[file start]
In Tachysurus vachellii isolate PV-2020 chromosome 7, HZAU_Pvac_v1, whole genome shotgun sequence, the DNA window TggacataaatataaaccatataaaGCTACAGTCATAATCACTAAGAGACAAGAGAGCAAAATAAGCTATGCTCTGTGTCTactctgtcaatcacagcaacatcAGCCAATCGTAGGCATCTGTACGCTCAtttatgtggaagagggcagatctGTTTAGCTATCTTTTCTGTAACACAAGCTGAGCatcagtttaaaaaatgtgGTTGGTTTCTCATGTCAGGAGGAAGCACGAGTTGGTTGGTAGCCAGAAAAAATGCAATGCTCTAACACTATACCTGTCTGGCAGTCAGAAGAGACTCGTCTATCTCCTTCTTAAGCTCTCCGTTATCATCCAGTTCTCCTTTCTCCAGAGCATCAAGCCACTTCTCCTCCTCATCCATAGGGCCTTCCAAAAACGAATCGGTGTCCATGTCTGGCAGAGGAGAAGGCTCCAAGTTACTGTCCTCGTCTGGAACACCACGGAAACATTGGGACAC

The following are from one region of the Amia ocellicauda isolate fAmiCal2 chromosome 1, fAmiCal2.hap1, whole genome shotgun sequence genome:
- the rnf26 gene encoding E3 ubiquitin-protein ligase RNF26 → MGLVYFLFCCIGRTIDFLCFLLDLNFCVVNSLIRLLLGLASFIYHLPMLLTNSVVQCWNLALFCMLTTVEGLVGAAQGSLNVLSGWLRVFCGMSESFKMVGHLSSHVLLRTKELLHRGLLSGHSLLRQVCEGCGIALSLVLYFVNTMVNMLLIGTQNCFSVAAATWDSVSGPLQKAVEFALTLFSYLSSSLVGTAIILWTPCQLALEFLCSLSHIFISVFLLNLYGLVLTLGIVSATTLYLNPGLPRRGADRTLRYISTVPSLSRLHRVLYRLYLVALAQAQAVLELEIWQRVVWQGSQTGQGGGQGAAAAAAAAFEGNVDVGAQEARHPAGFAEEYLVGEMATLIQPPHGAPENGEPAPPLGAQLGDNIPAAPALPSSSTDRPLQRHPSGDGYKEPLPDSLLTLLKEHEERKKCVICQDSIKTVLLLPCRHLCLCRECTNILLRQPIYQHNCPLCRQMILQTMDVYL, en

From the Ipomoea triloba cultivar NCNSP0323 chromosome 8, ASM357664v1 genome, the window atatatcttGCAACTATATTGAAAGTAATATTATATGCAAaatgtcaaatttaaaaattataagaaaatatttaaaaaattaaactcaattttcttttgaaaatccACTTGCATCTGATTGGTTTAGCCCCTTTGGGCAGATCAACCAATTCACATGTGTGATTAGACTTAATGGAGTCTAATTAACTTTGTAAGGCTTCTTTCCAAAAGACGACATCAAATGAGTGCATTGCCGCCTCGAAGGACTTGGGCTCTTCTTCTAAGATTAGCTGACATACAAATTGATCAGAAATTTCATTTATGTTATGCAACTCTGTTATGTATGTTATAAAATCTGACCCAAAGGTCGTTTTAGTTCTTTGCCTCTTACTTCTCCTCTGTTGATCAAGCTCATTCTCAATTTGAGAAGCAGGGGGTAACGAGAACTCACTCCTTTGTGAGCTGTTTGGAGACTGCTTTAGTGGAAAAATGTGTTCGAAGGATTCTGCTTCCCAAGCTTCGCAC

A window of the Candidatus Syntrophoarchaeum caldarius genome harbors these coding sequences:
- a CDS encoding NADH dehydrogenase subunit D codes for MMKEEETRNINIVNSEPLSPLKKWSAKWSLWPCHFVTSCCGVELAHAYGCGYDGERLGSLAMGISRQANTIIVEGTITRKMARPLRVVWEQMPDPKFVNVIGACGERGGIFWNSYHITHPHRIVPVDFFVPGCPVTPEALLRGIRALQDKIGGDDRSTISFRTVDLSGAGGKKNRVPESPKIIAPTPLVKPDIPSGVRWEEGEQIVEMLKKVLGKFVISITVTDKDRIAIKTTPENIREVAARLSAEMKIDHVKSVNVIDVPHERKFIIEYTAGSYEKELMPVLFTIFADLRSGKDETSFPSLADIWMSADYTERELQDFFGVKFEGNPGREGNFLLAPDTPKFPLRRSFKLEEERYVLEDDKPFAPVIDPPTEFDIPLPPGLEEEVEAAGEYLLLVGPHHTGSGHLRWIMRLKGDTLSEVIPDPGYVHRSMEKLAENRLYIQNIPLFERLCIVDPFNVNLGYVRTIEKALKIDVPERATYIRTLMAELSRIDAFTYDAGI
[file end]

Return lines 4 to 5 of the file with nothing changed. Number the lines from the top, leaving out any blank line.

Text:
From the Ipomoea triloba cultivar NCNSP0323 chromosome 8, ASM357664v1 genome, the window atatatcttGCAACTATATTGAAAGTAATATTATATGCAAaatgtcaaatttaaaaattataagaaaatatttaaaaaattaaactcaattttcttttgaaaatccACTTGCATCTGATTGGTTTAGCCCCTTTGGGCAGATCAACCAATTCACATGTGTGATTAGACTTAATGGAGTCTAATTAACTTTGTAAGGCTTCTTTCCAAAAGACGACATCAAATGAGTGCATTGCCGCCTCGAAGGACTTGGGCTCTTCTTCTAAGATTAGCTGACATACAAATTGATCAGAAATTTCATTTATGTTATGCAACTCTGTTATGTATGTTATAAAATCTGACCCAAAGGTCGTTTTAGTTCTTTGCCTCTTACTTCTCCTCTGTTGATCAAGCTCATTCTCAATTTGAGAAGCAGGGGGTAACGAGAACTCACTCCTTTGTGAGCTGTTTGGAGACTGCTTTAGTGGAAAAATGTGTTCGAAGGATTCTGCTTCCCAAGCTTCGCAC

A window of the Candidatus Syntrophoarchaeum caldarius genome harbors these coding sequences: